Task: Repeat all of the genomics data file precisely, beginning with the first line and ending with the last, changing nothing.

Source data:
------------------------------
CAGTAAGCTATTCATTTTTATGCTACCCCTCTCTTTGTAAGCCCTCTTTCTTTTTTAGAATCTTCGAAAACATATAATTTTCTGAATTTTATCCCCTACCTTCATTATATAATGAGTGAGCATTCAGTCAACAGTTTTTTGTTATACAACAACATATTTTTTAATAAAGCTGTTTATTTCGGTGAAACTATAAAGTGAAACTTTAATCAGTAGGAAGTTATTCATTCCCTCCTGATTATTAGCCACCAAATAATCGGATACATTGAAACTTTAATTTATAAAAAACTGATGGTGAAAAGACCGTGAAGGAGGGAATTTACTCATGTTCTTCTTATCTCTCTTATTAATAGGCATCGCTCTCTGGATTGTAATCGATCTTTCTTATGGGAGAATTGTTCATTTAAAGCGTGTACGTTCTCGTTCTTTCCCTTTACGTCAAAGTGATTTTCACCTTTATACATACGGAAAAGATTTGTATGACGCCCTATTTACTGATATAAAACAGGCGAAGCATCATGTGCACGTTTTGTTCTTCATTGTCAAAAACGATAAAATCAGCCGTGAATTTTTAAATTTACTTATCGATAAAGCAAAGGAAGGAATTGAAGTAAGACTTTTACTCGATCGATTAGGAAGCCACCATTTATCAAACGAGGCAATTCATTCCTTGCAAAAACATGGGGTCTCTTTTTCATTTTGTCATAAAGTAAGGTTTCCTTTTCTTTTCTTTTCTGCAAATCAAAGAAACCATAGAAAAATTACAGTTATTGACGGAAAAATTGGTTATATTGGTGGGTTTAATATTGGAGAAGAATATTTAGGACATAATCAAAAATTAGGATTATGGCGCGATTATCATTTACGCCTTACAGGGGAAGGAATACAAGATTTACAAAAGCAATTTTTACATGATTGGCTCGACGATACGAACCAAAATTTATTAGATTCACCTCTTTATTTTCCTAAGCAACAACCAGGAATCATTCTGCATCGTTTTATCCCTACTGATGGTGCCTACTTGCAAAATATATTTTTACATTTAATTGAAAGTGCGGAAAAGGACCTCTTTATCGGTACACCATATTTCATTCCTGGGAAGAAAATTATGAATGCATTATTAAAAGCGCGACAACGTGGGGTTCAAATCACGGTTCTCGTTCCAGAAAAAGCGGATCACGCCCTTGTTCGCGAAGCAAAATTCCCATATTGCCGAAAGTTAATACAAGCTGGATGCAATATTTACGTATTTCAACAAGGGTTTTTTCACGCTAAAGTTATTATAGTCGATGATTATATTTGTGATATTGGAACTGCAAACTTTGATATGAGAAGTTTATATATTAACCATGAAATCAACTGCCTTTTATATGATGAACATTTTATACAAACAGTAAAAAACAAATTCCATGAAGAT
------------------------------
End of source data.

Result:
CAGTAAGCTATTCATTTTTATGCTACCCCTCTCTTTGTAAGCCCTCTTTCTTTTTTAGAATCTTCGAAAACATATAATTTTCTGAATTTTATCCCCTACCTTCATTATATAATGAGTGAGCATTCAGTCAACAGTTTTTTGTTATACAACAACATATTTTTTAATAAAGCTGTTTATTTCGGTGAAACTATAAAGTGAAACTTTAATCAGTAGGAAGTTATTCATTCCCTCCTGATTATTAGCCACCAAATAATCGGATACATTGAAACTTTAATTTATAAAAAACTGATGGTGAAAAGACCGTGAAGGAGGGAATTTACTCATGTTCTTCTTATCTCTCTTATTAATAGGCATCGCTCTCTGGATTGTAATCGATCTTTCTTATGGGAGAATTGTTCATTTAAAGCGTGTACGTTCTCGTTCTTTCCCTTTACGTCAAAGTGATTTTCACCTTTATACATACGGAAAAGATTTGTATGACGCCCTATTTACTGATATAAAACAGGCGAAGCATCATGTGCACGTTTTGTTCTTCATTGTCAAAAACGATAAAATCAGCCGTGAATTTTTAAATTTACTTATCGATAAAGCAAAGGAAGGAATTGAAGTAAGACTTTTACTCGATCGATTAGGAAGCCACCATTTATCAAACGAGGCAATTCATTCCTTGCAAAAACATGGGGTCTCTTTTTCATTTTGTCATAAAGTAAGGTTTCCTTTTCTTTTCTTTTCTGCAAATCAAAGAAACCATAGAAAAATTACAGTTATTGACGGAAAAATTGGTTATATTGGTGGGTTTAATATTGGAGAAGAATATTTAGGACATAATCAAAAATTAGGATTATGGCGCGATTATCATTTACGCCTTACAGGGGAAGGAATACAAGATTTACAAAAGCAATTTTTACATGATTGGCTCGACGATACGAACCAAAATTTATTAGATTCACCTCTTTATTTTCCTAAGCAACAACCAGGAATCATTCTGCATCGTTTTATCCCTACTGATGGTGCCTACTTGCAAAATATATTTTTACATTTAATTGAAAGTGCGGAAAAGGACCTCTTTATCGGTACACCATATTTCATTCCTGGGAAGAAAATTATGAATGCATTATTAAAAGCGCGACAACGTGGGGTTCAAATCACGGTTCTCGTTCCAGAAAAAGCGGATCACGCCCTTGTTCGCGAAGCAAAATTCCCATATTGCCGAAAGTTAATACAAGCTGGATGCAATATTTACGTATTTCAACAAGGGTTTTTTCACGCTAAAGTTATTATAGTCGATGATTATATTTGTGATATTGGAACTGCAAACTTTGATATGAGAAGTTTATATATTAACCATGAAATCAACTGCCTTTTATATGATGAACATTTTATACAAACAGTAAAAAACAAATTCCATGAAGAT